Gene Reznik shares advice for businesses changing their strategies to fend off disrupters, while pointing out the numerous benefits of ecosystem partnerships.
With two decades of experience behind him at Accenture, Gene Reznik has served as the company’s chief strategy officer since September 2018.
In this role, Reznik is responsible for all aspects of the company’s strategy and investment, but the areas he specialises in are ecosystem strategy, ventures and acquisitions.
Reznik spoke to Siliconrepublic.com about the importance of forming and maintaining ecosystem partnerships in today’s world, while pointing to the mistakes businesses have made in the past that can all be learned from.
Many businesses are feeling immense pressure from external disruption. If they’re already feeling this pressure, is it too late to leverage automation or AI into their business strategies?
I don’t think it’s really ever too late. It’s always important to start. When that start is will be driven by the forces of disruption in a company’s respective industry. If they’re feeling in the retail space that e-commerce is really disrupting their business and customers aren’t shopping up to their stores … then that’s starting to take effect.
They’ve got to hurry up. If [they] can’t keep [their] stores full, it’s going to be very difficult for them to continue to be effective. So, while it’s not too late, I think disruption dynamics for different industries create a different level of urgency.
If you look at all of the e-commerce activity, if you look at Amazon and others moving into online commerce, a lot of the retailers – whether it’s Walmart in the US, or Tesco in Ireland – they’re all trying to figure out how to really accelerate their rotation. They’re looking for where they can combine their e-commerce and in-store experience to really fend off the disrupters.
Accenture has actually published something that we call a ‘Disruptability Index’, where we actually look at which industries are under pressure today and which industries we expect to be under pressure tomorrow.
Aside from retail, which industries are experiencing that real sense of urgency at the moment?
In the automotive industry, we’ve got disrupters like Tesla changing the game and changing the customer experience. The customer experience is being set by the Ubers and the Lyfts of the world.
A lot of the automotive manufacturers are looking to partner with a Microsoft or an Amazon to really accelerate the rotation of the connected car, or to even share technologies like we saw with the recent announcement between Volkswagen and Ford. There’s a lot of activity in the automotive industry.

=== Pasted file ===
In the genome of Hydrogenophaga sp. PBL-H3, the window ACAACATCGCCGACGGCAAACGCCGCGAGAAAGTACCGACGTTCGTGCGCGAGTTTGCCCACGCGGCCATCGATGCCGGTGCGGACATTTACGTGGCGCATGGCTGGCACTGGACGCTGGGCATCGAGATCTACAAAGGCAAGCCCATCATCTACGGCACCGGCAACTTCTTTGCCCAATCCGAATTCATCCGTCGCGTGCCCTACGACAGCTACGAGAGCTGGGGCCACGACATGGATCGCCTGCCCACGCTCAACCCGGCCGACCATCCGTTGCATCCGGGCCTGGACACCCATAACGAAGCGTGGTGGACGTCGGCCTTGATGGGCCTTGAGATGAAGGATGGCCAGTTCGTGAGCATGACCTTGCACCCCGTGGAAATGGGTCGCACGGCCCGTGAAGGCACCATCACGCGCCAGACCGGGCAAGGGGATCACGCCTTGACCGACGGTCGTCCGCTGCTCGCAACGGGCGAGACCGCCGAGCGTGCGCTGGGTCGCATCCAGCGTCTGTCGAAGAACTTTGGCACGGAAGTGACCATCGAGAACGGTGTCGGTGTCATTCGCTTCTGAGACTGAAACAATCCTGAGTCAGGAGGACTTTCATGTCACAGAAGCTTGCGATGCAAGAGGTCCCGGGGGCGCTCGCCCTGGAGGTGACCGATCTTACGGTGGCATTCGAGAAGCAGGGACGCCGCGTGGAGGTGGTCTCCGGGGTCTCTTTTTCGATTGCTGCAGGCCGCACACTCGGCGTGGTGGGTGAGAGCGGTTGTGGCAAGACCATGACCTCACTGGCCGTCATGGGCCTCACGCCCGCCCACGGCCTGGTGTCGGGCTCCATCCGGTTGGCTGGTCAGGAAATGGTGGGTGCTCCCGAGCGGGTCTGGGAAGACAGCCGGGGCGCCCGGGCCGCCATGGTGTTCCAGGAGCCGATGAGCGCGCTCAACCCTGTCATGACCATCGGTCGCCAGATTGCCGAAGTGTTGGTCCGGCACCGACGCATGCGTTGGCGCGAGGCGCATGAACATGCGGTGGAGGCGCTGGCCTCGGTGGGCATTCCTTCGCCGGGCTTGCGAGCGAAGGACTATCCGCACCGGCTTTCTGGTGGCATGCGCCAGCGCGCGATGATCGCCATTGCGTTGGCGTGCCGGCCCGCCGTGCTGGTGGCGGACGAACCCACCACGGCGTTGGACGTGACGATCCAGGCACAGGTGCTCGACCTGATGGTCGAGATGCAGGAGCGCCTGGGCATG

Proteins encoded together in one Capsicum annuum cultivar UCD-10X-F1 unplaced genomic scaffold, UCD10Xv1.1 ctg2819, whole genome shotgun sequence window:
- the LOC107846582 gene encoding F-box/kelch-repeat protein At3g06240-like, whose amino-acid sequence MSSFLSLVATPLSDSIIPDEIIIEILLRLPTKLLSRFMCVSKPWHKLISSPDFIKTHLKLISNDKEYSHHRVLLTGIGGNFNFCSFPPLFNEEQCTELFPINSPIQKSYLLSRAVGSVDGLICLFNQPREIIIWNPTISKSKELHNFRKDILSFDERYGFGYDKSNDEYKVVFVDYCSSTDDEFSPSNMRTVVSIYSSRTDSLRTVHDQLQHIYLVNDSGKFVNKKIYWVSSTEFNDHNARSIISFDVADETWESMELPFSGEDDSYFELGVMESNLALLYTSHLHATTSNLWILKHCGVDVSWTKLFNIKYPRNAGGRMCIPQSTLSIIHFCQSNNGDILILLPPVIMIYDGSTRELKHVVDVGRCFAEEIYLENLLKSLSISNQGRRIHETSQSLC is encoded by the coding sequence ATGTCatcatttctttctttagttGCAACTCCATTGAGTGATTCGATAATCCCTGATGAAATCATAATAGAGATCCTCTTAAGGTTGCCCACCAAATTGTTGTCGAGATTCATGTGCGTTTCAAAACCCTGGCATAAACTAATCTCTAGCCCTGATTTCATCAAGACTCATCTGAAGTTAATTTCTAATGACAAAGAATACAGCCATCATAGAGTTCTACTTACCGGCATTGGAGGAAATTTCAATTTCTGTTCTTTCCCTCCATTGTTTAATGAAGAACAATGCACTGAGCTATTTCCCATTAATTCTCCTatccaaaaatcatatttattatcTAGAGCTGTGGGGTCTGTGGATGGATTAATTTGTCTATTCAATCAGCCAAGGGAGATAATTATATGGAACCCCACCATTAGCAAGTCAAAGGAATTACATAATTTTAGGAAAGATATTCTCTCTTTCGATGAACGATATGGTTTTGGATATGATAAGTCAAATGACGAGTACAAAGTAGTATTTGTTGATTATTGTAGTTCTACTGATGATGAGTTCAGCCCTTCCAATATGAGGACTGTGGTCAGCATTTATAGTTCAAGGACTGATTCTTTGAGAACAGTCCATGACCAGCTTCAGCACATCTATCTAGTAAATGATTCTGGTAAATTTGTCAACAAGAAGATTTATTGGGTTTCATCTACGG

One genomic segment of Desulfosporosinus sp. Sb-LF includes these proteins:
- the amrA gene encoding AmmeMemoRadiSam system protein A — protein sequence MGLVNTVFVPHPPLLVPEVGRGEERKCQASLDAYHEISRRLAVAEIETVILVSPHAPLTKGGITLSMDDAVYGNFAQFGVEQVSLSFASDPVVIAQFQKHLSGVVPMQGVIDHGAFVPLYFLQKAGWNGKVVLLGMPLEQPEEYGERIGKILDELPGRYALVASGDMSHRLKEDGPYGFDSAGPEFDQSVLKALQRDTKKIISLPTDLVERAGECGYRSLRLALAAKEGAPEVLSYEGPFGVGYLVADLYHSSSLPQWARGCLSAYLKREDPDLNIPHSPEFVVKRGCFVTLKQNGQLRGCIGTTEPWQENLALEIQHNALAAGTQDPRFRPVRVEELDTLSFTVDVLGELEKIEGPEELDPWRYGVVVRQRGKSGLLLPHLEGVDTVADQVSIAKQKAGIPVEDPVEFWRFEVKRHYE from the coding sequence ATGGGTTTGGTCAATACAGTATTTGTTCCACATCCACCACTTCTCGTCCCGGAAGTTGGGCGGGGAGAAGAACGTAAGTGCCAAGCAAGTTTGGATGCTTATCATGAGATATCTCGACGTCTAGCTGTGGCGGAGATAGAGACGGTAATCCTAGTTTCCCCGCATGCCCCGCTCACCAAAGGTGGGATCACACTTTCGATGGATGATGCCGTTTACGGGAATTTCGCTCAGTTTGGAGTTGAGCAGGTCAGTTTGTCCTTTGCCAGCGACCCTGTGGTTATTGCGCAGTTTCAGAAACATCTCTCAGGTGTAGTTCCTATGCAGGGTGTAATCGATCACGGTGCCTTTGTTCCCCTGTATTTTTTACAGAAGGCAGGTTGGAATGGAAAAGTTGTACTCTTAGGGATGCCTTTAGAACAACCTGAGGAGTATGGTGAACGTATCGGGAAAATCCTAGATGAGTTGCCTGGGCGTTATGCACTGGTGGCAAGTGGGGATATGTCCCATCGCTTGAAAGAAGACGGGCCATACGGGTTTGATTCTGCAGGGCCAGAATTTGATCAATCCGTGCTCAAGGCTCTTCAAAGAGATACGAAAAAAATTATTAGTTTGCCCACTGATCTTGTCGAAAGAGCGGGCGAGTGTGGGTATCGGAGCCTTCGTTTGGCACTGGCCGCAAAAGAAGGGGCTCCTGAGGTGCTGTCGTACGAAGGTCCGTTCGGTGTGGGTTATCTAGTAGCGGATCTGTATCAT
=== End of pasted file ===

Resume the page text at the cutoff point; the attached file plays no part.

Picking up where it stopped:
So far, how have businesses been performing when it comes to forming new strategies in these areas?
They’re getting it going. If you look at the announcements, most of them have been made in the past year, or 18 to 24 months. They’re getting mobilised.
Once they’ve made a commitment to each other around what they’re going to do, they’ve got to worry about execution and creating a comprehensive and strategic transformation programme. For a lot of them, that’s where they’re currently focused.
When a business decides it’s time to create a new strategy and adapt, what do you think the most important starting point is?
I think a lot of the cloud providers have become the epicentre of technology’s infrastructure. Having a very clear cloud strategy while forming and anchoring relationships has to be one of the first and most important places to start.
Then they have to think about the broader technology ecosystem and migration of legacy and modern applications to the cloud. How do they want to work with enterprise providers like Salesforce, SAP and Oracle? How do they want to work start-ups into their ecosystem agenda?
What we’re seeing now is a really comprehensive ecosystem strategy approach, and a clear path that a lot of companies are on is to build out their technology ecosystem for tomorrow.
If companies want to use ecosystems to accelerate their digital agenda, they need to look at it extremely strategically. Increasingly, we see these partnerships with the big technology vendors as being a major catalyst for digital transformation, for rotation of their businesses. This is why we believe it becomes a CEO-level agenda, not a CIO-level agenda.